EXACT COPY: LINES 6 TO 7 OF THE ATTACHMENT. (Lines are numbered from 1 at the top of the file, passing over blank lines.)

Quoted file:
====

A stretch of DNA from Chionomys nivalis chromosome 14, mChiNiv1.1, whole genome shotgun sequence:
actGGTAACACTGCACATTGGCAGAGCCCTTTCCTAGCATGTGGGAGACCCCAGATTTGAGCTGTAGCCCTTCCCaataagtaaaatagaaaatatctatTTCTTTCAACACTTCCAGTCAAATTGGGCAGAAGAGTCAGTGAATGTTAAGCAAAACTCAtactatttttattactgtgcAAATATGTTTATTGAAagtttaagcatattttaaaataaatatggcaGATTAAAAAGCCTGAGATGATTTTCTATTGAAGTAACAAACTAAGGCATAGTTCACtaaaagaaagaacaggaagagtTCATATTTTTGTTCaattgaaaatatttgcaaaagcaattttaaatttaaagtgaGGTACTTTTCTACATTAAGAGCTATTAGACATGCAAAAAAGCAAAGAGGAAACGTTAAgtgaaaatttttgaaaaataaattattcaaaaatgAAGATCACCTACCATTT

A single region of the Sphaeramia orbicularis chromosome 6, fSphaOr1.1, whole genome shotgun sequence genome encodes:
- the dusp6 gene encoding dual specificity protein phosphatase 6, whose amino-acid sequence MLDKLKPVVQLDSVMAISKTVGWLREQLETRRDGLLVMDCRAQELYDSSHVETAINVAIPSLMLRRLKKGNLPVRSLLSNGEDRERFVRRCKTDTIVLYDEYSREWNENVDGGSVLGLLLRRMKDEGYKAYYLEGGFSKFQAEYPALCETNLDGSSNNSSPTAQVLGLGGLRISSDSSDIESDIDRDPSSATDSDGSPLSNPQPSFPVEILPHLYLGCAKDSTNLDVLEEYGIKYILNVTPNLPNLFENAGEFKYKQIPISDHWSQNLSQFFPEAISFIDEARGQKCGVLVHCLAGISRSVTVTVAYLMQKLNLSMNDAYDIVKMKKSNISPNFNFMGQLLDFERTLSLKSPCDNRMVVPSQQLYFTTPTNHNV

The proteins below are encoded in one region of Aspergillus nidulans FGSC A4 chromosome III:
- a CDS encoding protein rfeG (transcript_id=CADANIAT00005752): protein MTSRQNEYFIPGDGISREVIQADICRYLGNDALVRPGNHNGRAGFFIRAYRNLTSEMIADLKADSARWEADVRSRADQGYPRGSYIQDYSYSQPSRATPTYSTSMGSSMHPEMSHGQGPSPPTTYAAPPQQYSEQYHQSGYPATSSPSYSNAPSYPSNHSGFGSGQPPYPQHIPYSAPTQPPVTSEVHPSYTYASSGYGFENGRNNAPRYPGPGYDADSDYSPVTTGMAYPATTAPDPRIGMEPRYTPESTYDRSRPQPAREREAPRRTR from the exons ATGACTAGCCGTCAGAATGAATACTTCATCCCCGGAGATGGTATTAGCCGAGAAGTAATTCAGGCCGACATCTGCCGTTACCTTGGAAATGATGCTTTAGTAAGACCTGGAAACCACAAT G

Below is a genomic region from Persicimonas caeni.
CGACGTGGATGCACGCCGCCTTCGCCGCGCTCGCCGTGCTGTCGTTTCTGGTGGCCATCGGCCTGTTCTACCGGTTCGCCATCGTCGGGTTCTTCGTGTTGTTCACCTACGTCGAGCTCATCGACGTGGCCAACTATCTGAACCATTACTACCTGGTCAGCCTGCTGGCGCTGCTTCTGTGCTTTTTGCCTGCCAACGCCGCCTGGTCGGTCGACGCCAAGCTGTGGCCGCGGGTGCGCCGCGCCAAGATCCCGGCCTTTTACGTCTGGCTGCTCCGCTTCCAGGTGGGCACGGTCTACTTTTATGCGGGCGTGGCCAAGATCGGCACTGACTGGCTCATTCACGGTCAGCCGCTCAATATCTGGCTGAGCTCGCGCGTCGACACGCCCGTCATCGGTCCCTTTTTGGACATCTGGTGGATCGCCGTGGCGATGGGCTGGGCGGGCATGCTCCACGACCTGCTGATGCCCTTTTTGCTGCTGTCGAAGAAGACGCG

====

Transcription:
- a CDS encoding protein rfeG (transcript_id=CADANIAT00005752): protein MTSRQNEYFIPGDGISREVIQADICRYLGNDALVRPGNHNGRAGFFIRAYRNLTSEMIADLKADSARWEADVRSRADQGYPRGSYIQDYSYSQPSRATPTYSTSMGSSMHPEMSHGQGPSPPTTYAAPPQQYSEQYHQSGYPATSSPSYSNAPSYPSNHSGFGSGQPPYPQHIPYSAPTQPPVTSEVHPSYTYASSGYGFENGRNNAPRYPGPGYDADSDYSPVTTGMAYPATTAPDPRIGMEPRYTPESTYDRSRPQPAREREAPRRTR from the exons ATGACTAGCCGTCAGAATGAATACTTCATCCCCGGAGATGGTATTAGCCGAGAAGTAATTCAGGCCGACATCTGCCGTTACCTTGGAAATGATGCTTTAGTAAGACCTGGAAACCACAAT G

Below is a genomic region from Persicimonas caeni.